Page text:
The surgical intervention by physically cutting out the affected area of skin would only normally be recommended when other, more conservative, treatments had already been tried. The decision to excise (cut out) the lesion may also be affected by the underlying cause of the lesion, which may be due to a number of underlying conditions.
Chondrodermatitis nodularis helicis (CNH), for example, is a fairly common but painful lesion found on specific parts (helix or antihelix) of the external ear. Although the lesion is benign (non-cancerous), it doesn’t usually get better by itself, so some treatment will probably be required if it’s causing annoyance or discomfort.
Other skin lesions on the ear, such as tumours, moles or cysts, may need to be removed if they cause you significant problems or if they could be cancerous. Lesions which cause concern need to be checked by a specialist to establish whether they are malignant (cancerous) or benign (non-cancerous). These lesions may need to be excised either for diagnosis or for removal.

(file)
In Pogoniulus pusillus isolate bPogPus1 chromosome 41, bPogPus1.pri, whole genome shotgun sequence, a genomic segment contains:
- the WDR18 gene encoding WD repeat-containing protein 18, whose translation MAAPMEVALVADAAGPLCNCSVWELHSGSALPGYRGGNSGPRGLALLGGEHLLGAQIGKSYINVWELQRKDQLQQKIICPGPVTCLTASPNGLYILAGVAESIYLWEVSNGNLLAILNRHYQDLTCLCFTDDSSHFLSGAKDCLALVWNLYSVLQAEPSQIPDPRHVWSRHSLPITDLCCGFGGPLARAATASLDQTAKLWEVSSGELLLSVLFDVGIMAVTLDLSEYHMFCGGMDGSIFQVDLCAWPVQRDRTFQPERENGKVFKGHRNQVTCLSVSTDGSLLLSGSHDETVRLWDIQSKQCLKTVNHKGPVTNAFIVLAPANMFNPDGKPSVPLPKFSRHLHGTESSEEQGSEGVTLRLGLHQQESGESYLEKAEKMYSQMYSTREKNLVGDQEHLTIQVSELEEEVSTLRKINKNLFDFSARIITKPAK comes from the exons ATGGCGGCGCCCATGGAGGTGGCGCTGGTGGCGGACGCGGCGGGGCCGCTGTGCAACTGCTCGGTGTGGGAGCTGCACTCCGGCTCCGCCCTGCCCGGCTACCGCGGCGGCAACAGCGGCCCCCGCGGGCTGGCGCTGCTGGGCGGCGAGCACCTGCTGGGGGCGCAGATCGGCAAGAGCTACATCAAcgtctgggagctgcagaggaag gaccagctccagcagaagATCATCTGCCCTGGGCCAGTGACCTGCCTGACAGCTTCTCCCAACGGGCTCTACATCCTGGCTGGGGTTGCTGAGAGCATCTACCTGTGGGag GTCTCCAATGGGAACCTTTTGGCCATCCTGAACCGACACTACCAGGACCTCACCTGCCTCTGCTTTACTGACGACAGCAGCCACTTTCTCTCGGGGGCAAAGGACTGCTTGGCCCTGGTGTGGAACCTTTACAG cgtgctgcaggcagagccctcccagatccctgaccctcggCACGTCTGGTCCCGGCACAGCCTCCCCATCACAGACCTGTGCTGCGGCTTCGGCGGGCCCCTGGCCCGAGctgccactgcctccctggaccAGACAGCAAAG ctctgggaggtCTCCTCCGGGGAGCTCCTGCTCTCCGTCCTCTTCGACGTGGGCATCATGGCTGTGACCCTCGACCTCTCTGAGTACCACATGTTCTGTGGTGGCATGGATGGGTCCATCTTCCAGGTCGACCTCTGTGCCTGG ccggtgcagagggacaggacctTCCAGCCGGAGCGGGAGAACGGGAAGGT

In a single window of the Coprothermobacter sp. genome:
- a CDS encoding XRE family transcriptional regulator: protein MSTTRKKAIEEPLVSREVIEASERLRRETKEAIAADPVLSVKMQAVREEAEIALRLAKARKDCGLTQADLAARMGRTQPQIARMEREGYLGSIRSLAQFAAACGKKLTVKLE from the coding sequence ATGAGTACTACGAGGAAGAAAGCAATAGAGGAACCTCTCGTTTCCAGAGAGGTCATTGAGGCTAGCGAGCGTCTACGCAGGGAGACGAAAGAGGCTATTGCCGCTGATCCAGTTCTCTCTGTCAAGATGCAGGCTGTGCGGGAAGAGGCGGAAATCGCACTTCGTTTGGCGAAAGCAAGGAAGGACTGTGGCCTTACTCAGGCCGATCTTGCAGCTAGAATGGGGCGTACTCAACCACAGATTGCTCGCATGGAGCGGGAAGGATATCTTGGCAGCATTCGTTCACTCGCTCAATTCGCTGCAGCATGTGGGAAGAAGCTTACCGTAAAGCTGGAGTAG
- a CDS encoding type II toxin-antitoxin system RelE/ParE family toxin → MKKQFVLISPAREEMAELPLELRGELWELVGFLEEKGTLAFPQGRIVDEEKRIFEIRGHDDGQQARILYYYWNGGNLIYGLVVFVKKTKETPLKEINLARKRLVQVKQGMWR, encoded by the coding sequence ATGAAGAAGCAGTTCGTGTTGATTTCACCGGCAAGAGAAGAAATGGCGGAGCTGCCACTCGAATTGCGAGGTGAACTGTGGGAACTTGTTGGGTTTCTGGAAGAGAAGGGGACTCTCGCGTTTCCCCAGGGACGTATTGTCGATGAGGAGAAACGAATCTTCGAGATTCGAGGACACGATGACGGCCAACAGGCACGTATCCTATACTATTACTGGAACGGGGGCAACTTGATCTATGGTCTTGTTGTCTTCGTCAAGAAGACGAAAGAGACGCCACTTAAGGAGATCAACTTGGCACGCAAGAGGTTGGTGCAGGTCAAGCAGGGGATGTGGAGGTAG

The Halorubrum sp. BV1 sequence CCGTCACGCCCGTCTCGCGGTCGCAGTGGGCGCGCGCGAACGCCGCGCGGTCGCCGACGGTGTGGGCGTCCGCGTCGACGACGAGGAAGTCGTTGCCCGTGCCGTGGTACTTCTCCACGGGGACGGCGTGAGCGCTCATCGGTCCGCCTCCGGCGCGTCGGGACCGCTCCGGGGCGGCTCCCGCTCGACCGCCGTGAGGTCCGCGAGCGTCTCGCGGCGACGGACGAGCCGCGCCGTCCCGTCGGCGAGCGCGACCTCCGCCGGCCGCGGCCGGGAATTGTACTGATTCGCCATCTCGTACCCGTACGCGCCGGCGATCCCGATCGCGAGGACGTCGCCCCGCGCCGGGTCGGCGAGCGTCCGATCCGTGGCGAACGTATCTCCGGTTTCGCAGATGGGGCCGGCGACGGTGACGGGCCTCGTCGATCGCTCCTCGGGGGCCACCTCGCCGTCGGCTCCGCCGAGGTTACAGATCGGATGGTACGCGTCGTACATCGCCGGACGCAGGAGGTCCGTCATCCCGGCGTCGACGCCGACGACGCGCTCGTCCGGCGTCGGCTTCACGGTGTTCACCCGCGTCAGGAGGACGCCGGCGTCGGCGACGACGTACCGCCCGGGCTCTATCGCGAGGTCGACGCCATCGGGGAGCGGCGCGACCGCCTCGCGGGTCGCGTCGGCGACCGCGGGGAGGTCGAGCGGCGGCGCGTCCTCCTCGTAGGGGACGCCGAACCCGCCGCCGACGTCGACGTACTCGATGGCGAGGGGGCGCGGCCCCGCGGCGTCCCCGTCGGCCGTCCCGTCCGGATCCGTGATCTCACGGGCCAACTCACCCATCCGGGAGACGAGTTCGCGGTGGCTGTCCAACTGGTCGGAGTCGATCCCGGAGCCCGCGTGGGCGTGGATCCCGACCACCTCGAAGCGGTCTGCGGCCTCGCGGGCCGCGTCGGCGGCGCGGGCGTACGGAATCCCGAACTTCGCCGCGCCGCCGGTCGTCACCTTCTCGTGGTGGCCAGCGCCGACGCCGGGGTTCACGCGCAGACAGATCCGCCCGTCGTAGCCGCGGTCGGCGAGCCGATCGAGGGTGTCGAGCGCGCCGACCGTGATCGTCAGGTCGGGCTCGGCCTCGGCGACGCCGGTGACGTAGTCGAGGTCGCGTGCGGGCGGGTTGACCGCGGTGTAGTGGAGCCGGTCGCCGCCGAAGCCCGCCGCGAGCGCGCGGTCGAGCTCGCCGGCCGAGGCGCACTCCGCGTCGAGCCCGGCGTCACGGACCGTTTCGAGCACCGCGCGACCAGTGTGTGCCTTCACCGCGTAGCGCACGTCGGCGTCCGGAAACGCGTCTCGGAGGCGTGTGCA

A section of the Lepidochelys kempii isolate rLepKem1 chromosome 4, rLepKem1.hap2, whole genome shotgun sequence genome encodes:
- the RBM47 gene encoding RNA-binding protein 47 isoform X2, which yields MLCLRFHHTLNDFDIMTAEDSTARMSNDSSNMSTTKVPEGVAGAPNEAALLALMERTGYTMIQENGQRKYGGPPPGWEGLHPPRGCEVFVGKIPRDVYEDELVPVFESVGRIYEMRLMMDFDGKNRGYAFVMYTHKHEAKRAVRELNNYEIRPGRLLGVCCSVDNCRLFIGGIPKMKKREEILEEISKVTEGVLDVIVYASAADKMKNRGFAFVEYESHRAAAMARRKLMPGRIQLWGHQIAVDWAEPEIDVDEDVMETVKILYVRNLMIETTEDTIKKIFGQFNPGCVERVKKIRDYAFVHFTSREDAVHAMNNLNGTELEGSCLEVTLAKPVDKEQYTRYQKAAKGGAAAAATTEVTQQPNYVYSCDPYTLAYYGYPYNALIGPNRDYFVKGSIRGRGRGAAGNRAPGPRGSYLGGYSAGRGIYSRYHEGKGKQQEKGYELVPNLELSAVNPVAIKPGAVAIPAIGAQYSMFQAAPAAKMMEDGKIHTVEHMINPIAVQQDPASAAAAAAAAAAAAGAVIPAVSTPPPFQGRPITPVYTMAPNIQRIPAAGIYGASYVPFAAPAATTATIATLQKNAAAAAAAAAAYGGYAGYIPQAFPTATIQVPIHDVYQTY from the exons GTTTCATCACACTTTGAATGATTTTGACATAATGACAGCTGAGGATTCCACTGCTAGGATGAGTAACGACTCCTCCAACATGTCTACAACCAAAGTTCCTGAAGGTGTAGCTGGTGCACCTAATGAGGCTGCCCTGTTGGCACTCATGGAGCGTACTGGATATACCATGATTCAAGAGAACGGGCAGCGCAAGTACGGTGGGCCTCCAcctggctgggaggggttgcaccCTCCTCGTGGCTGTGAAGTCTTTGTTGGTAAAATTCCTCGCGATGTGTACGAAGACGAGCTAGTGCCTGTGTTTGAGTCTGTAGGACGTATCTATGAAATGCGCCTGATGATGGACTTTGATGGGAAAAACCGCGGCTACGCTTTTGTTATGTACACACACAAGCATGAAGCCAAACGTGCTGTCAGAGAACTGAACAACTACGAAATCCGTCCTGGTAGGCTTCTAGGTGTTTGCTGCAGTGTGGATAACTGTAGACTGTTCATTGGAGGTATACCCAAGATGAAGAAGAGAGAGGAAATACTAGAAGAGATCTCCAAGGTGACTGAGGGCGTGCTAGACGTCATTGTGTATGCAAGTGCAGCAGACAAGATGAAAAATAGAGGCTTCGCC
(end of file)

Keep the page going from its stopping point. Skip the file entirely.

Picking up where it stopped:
If you have a skin lesion which could be malignant you are strongly recommended to have it checked as soon as possible so it can be diagnosed and, if necessary, treated at an early stage.
In most cases lesions can be removed under local anaesthetic, which means you’ll be awake, but the area around the lesion will be numb so you won’t feel anything during the operation. Most procedures are quick and simple and you’ll be able to go home on the same day as your treatment.
There are a range of surgical techniques which can be used to remove a lesion on the external ear, depending on their type, their size and their exact location. Your consultant will explain what treatment they will use.
Surgical excision is the removal of the lesion using a scalpel. Surgical options include curettage (removing tissue by scooping and scraping), electrocautery (using an electrical current to remove and cauterise tissue) and carbon dioxide laser ablation (which removes layers of skin and resurfaces it).
Before you leave hospital we’ll explain what you need to do to care for your wound. It's normal for a scab to appear and this will usually heal within two to three weeks. Any redness or swelling should disappear within a few weeks.
After treatment there is a chance that some skin lesions may recur, or more may appear. Treatment may leave a scar, the severity of which depend on the exact operation you have. Most scars fade significantly over the first year.
The availability of alternative treatments will depend on the exact nature of the lesion. You can discuss any appropriate choices you may have with your consultant